"But, sir, the people themselves have it in their power effectually to resist usurpation, without being driven to an appeal of arms. An act of usurpation is not obligatory; it is not law; and any man may be justified in his resistance. Let him be considered as a criminal by the general government, yet only his fellow-citizens can convict him; they are his jury, and if they pronounce him innocent, not all the powers of Congress can hurt him; and innocent they certainly will pronounce him, if the supposed law he resisted was an act of usurpation."
in the Massachusetts Convention on the ratification of the Constitution, January 23, 1788,
in _Debates in the Several State Conventions on the Adoption of the Federal Constitution,_
Jonathan Elliot, ed., v.2 p.94 (Philadelphia, 1836)
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Reader comments about this quote:
This is very important to remember. The jury is the last line of defense of the People against injustice. The jury does not only decide whether a law was broken, but whether a law is just. Even if the 'law' was disobeyed, if the jury deems the law to be unjust, they may declare the defendent 'not guilty.'
 -- E Archer, NYC     
    Yet injustice occurs, such as a white jury acquitting a white man of lynching a black man, or O.J. found "not guilty".
     -- Joe, Rochester, MI     
    I don't think Theophilus figured on the quality of the "fellow-citizens" our public schools would be putting out 200 years later.
     -- Mike, Mount Holly, NC     
    Joe's got at least half the issue, the other half being that the prosecution has many powers to tilt the scales of justice, be it the dishonest law officer who lies or plants evidence, or just as simple as highly skewed jury selection or a biased judge... its a tenuous balance at best.
     -- Anonymous, Reston, VA US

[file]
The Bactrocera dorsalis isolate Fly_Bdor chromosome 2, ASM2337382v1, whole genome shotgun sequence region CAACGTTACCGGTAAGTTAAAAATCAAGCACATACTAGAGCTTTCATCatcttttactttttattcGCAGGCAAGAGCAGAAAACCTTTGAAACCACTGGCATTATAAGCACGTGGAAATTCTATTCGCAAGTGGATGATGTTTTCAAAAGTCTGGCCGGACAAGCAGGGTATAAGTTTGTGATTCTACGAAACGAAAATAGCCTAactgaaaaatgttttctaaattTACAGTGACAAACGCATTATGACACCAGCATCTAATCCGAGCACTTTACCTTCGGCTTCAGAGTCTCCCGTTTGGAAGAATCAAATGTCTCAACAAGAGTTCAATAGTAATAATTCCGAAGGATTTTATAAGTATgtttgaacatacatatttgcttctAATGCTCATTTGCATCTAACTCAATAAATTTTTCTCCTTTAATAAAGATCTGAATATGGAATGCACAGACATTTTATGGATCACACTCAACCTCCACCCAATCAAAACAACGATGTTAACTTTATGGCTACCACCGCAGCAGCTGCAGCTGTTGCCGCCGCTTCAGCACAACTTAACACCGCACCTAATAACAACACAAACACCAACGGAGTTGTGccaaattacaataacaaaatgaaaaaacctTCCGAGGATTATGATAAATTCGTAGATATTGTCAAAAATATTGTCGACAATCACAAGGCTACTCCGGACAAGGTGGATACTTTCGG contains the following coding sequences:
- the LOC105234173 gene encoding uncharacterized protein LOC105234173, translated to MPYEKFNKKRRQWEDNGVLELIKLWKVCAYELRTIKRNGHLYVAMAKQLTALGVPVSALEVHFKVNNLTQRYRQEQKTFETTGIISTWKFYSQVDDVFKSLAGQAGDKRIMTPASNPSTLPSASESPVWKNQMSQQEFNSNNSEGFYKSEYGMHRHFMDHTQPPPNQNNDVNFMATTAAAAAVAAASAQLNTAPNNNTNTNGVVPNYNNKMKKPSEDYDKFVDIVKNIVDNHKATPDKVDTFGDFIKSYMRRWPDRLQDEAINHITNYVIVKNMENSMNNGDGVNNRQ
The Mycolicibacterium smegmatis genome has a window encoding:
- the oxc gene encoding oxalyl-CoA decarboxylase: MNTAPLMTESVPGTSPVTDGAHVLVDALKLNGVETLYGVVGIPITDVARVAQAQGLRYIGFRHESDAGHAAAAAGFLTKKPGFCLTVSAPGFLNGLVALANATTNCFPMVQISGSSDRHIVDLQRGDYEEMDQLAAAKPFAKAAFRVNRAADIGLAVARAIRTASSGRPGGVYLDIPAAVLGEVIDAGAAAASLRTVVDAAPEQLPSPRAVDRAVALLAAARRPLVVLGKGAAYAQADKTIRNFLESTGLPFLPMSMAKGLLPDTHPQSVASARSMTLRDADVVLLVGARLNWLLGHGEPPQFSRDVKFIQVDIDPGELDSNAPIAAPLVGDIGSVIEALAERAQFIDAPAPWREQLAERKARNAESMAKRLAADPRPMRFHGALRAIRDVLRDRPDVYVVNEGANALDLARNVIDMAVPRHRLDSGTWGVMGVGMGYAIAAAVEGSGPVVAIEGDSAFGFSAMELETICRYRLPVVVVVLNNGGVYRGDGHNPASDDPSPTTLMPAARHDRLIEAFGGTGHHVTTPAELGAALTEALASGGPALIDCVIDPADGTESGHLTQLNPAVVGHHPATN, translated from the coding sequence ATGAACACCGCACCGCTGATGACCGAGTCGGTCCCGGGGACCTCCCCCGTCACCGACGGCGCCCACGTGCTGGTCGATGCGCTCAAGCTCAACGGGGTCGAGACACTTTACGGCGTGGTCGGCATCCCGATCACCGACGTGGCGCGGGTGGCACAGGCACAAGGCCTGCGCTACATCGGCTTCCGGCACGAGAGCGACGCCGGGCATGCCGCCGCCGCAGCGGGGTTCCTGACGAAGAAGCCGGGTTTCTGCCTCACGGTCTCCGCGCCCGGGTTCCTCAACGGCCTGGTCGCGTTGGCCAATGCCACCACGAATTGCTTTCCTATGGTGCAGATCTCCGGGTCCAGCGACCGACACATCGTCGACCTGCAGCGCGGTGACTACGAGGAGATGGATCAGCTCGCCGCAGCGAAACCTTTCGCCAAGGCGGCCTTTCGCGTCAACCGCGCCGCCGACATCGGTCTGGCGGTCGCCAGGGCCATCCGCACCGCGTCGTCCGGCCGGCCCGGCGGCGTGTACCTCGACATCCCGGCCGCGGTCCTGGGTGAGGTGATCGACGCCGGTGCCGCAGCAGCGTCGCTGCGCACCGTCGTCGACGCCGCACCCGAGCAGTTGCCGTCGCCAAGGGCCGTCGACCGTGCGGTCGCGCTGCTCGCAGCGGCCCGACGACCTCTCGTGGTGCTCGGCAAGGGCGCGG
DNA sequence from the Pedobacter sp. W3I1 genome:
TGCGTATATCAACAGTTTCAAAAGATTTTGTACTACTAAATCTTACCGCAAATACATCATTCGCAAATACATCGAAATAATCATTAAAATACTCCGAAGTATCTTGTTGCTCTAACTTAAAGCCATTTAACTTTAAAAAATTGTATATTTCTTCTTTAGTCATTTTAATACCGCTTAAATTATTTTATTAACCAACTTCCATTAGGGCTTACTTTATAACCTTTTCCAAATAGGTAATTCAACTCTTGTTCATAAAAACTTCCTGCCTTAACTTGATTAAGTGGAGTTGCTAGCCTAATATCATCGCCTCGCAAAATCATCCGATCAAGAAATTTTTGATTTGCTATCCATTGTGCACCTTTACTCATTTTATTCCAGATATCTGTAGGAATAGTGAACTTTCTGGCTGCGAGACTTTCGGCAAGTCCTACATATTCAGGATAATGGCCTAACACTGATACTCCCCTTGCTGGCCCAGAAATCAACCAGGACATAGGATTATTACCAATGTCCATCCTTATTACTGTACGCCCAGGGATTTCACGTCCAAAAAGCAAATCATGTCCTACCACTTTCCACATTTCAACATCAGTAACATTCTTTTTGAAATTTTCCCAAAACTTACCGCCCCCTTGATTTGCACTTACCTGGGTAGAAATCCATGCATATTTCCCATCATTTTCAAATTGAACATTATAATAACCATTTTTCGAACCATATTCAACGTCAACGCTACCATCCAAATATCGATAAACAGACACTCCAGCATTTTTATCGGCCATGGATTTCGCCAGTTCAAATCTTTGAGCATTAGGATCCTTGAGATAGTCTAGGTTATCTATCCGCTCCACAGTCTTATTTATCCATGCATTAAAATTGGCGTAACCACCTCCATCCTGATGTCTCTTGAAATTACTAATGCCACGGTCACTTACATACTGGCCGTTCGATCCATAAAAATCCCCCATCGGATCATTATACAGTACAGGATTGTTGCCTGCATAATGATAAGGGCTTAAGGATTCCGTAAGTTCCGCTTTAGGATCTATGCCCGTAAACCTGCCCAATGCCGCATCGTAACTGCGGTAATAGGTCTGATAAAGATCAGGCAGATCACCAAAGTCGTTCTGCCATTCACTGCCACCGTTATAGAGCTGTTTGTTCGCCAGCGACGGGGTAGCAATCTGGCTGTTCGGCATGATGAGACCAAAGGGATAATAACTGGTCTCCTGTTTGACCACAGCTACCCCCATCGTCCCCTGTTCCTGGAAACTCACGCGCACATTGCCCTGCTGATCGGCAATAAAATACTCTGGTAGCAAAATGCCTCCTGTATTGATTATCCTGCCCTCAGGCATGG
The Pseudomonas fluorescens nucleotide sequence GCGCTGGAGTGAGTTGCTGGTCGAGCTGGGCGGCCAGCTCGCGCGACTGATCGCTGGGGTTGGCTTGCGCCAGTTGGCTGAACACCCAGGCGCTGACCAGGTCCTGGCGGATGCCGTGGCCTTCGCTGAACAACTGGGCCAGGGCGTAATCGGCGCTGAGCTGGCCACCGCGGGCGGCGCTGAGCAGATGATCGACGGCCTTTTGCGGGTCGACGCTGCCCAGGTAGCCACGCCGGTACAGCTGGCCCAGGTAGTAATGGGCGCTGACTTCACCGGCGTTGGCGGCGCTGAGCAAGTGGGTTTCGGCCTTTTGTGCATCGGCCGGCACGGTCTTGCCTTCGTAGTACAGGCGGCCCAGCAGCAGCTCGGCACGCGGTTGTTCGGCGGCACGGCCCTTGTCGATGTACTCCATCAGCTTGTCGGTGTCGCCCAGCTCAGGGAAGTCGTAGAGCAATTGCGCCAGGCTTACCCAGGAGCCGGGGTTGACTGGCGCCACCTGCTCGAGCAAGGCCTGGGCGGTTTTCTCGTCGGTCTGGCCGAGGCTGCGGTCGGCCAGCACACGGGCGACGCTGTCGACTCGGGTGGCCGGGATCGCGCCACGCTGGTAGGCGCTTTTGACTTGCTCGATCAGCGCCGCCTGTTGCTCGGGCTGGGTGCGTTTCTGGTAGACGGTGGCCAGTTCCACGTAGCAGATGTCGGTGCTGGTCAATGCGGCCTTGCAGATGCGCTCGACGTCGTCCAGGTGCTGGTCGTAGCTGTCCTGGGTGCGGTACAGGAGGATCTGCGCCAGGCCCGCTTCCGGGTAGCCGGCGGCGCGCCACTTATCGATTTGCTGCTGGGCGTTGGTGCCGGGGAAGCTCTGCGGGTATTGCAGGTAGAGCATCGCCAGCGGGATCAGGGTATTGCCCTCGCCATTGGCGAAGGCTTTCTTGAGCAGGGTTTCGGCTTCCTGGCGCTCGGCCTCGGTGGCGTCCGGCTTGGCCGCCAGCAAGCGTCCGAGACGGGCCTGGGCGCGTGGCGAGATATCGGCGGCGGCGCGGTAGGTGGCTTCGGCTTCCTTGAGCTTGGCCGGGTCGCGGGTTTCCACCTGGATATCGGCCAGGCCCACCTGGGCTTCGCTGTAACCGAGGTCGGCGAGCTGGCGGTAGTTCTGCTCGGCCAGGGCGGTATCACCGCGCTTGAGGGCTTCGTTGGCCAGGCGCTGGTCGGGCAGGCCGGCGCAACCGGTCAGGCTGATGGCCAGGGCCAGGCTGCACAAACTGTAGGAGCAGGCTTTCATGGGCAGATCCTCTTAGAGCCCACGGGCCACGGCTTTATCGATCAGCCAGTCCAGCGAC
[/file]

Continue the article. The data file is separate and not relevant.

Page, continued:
The quote was true enough with prohibition. Now that the masses have been dummied down to the point of thinking socialism or fascism are their moral and economic saviors, liberty has little chance to progress. ;-) 'AND' agreeing with A from Reston, I have personally seen individuals go to trial after the grand jury has acquitted or, no grand jury heard the case at all. Judges are extremely prejudicial, to the point that, in one case the judge told the jury they would find the individual guilty or he would overturn their verdict. (of course that didn't end up in the official court record but I personally heard it.) The courts are so corrupt that justice or liberty are no longer part of the system.
     -- Mike, Norwalk     
    I forgot to say Archer is right on here. It's pretty wierd when I agree with both Archer and A from Reston.
     -- Mike, Norwalk     
    I certainly wouldn't want to bet my life that any jury today would give a single thought to whether the law itself is just or not. As products of today's government education system, being molded into compliant drones, they can only be expected to do as they're told and convict.
     -- Ken, Allyn, WA     
    Another case in point of an act of obligatory usurpation not being law. I know a person that after an unlawfully bazaar kangaroo court, went to prison. After the sentence was fully served, said individual was kept in custody, under executive (Board of Prisons) action (no disciplinary or other reason was ever given - anywhere, at any time) over a year and a half (even after a federal court judge demanded a full and complete release). An executive parole (???) ensued undaunted by multiple judicial decisions and demands to the contrary. Amerika is governmentally a very scary place where fact, law, justice, individual rights, freedom and liberty have little to no place.
     -- Mike, Norwalk     
    Where is the Jury when someone "deemed" a threat is arrested under the Patriot Act?
     -- J Carlton, Calgary     
    E Archer summed it all up perfectly.
     -- jim k, Austin,Tx     
    It's not a perfect system and even if it was it's run by humans. But it is far better than many other countries. That being said, many good points in the commments above. Let us be vigilant and jealous of our freedoms lest they be legislated away slowly like boiling a toad.
     -- Anonymous, Monterey     
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